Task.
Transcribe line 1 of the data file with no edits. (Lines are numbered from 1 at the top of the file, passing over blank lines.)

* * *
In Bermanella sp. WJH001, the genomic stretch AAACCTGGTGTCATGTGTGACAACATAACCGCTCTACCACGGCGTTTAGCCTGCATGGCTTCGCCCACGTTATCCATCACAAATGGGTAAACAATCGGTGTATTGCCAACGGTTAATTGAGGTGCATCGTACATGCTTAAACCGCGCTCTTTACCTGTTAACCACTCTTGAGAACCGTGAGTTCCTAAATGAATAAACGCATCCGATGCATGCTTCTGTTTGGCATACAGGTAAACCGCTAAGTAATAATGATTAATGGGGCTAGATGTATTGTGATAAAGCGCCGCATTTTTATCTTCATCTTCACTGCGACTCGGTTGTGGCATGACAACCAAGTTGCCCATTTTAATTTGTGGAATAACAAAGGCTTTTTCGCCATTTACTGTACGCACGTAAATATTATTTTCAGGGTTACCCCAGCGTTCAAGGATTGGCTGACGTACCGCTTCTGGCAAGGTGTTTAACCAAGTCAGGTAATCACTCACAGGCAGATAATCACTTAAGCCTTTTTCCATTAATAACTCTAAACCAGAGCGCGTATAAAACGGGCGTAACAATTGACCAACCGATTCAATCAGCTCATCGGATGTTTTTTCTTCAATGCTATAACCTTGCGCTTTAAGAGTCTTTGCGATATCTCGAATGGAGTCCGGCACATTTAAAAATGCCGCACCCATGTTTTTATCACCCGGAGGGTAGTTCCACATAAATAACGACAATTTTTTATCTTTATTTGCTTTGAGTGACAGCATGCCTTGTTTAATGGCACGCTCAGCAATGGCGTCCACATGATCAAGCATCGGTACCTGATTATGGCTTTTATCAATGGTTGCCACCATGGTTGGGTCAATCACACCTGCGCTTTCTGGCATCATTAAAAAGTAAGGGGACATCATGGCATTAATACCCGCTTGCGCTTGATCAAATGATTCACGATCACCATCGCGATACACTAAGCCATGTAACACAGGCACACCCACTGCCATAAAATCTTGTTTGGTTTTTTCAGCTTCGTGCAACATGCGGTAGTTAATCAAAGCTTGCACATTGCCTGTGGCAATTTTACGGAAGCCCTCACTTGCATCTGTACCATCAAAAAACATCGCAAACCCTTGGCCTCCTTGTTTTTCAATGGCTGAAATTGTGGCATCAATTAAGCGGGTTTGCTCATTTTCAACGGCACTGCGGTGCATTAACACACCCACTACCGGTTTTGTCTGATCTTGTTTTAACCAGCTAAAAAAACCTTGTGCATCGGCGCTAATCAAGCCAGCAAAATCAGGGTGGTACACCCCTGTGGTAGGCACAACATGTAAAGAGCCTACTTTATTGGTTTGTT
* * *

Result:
In Bermanella sp. WJH001, the genomic stretch AAACCTGGTGTCATGTGTGACAACATAACCGCTCTACCACGGCGTTTAGCCTGCATGGCTTCGCCCACGTTATCCATCACAAATGGGTAAACAATCGGTGTATTGCCAACGGTTAATTGAGGTGCATCGTACATGCTTAAACCGCGCTCTTTACCTGTTAACCACTCTTGAGAACCGTGAGTTCCTAAATGAATAAACGCATCCGATGCATGCTTCTGTTTGGCATACAGGTAAACCGCTAAGTAATAATGATTAATGGGGCTAGATGTATTGTGATAAAGCGCCGCATTTTTATCTTCATCTTCACTGCGACTCGGTTGTGGCATGACAACCAAGTTGCCCATTTTAATTTGTGGAATAACAAAGGCTTTTTCGCCATTTACTGTACGCACGTAAATATTATTTTCAGGGTTACCCCAGCGTTCAAGGATTGGCTGACGTACCGCTTCTGGCAAGGTGTTTAACCAAGTCAGGTAATCACTCACAGGCAGATAATCACTTAAGCCTTTTTCCATTAATAACTCTAAACCAGAGCGCGTATAAAACGGGCGTAACAATTGACCAACCGATTCAATCAGCTCATCGGATGTTTTTTCTTCAATGCTATAACCTTGCGCTTTAAGAGTCTTTGCGATATCTCGAATGGAGTCCGGCACATTTAAAAATGCCGCACCCATGTTTTTATCACCCGGAGGGTAGTTCCACATAAATAACGACAATTTTTTATCTTTATTTGCTTTGAGTGACAGCATGCCTTGTTTAATGGCACGCTCAGCAATGGCGTCCACATGATCAAGCATCGGTACCTGATTATGGCTTTTATCAATGGTTGCCACCATGGTTGGGTCAATCACACCTGCGCTTTCTGGCATCATTAAAAAGTAAGGGGACATCATGGCATTAATACCCGCTTGCGCTTGATCAAATGATTCACGATCACCATCGCGATACACTAAGCCATGTAACACAGGCACACCCACTGCCATAAAATCTTGTTTGGTTTTTTCAGCTTCGTGCAACATGCGGTAGTTAATCAAAGCTTGCACATTGCCTGTGGCAATTTTACGGAAGCCCTCACTTGCATCTGTACCATCAAAAAACATCGCAAACCCTTGGCCTCCTTGTTTTTCAATGGCTGAAATTGTGGCATCAATTAAGCGGGTTTGCTCATTTTCAACGGCACTGCGGTGCATTAACACACCCACTACCGGTTTTGTCTGATCTTGTTTTAACCAGCTAAAAAAACCTTGTGCATCGGCGCTAATCAAGCCAGCAAAATCAGGGTGGTACACCCCTGTGGTAGGCACAACATGTAAAGAGCCTACTTTATTGGTTTGTT